Wheelchair-bound Khamis Zaqout from Gaza, who lost the use of his legs while working on a building site in Israel two decades ago, is Palestine's best hope for a Paralympic medal in London this month. Zaqout will compete in the shot put, discus and javelin at the Aug. 29-Sept. 9 Games.
Partially-sighted long-jumper Mohammed Fannouna, a bronze winner in Athens, will be Palestine's second representative.
"We have crawled to the Paralympics. I have achieved an Asian record with the simple means that we have," said Zaqout.
The pair were good enough to vie for medals, said Ala Shataly, a Palestinian Paralympic Committee member, whereas the Palestinians usually had only a symbolic presence in able-bodied sports. The team had nothing to celebrate at the London Olympics, which ended on Sunday and where a judoka, two swimmers and two runners competed.
"We have always been competitive at the Paralympics where we strive for achievements and we have reached a stage where we cannot go backwards," Shataly said.
"Zaqout is definitely going to win a medal," he said, adding that Fannouna, who won two golds and three bronze medals in the Arab Games in Doha last year, was also capable of a podium finish.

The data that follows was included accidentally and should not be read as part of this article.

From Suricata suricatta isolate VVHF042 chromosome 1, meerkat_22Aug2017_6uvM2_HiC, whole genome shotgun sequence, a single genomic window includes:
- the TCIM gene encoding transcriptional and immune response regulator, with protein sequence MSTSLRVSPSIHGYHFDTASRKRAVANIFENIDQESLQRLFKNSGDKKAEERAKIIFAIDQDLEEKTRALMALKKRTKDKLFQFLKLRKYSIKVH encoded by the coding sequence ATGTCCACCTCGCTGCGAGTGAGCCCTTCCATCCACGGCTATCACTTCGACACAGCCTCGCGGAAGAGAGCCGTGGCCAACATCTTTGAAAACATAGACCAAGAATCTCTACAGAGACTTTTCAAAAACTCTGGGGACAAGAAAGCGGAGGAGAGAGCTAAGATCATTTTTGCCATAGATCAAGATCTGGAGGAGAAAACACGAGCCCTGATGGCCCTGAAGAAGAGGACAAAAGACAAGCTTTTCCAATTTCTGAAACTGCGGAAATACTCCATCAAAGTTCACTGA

Palestine has won three Paralympic medals: Hussam Azzam took a bronze in Sydney and a silver in Athens in the shot put, and Fannouna captured the long-jump bronze in Athens.
Zaqout attained the qualifying distance for London in Doha where he won his category in the shot put with 10.77 meters, soon after setting an Asian record of 11.34. Father-of-nine Zaqout, 47, was injured when he fell while working on a building site in Israel. He said his disability had made him determined to strive for sporting success.
"I am physically and mentally ready for this battle and to represent Palestine on the international stage," he said.
Zaqout trains in a park in Gaza City, one of very few green areas in the cramped coastal enclave.
Shataly said athletes in Hamas-run Gaza received no support from official Palestinian organizations. Zaqout wears out-moded, shabby clothes that are a far cry from the modern, high-tech attire that is standard for elite athletes. In order to get maximum purchase, he ties his leg to his wheelchair and sways his body three times before propelling the shot and letting out a powerful grunt. His wheelchair is old but he hopes to have a new one before the Games.
"We face many challenges ... We must train outside the Gaza Strip and we desperately need equipment. Nobody would ever believe that a champion could arrive in London without the appropriate clothing, or even a discus," Zaqout said.
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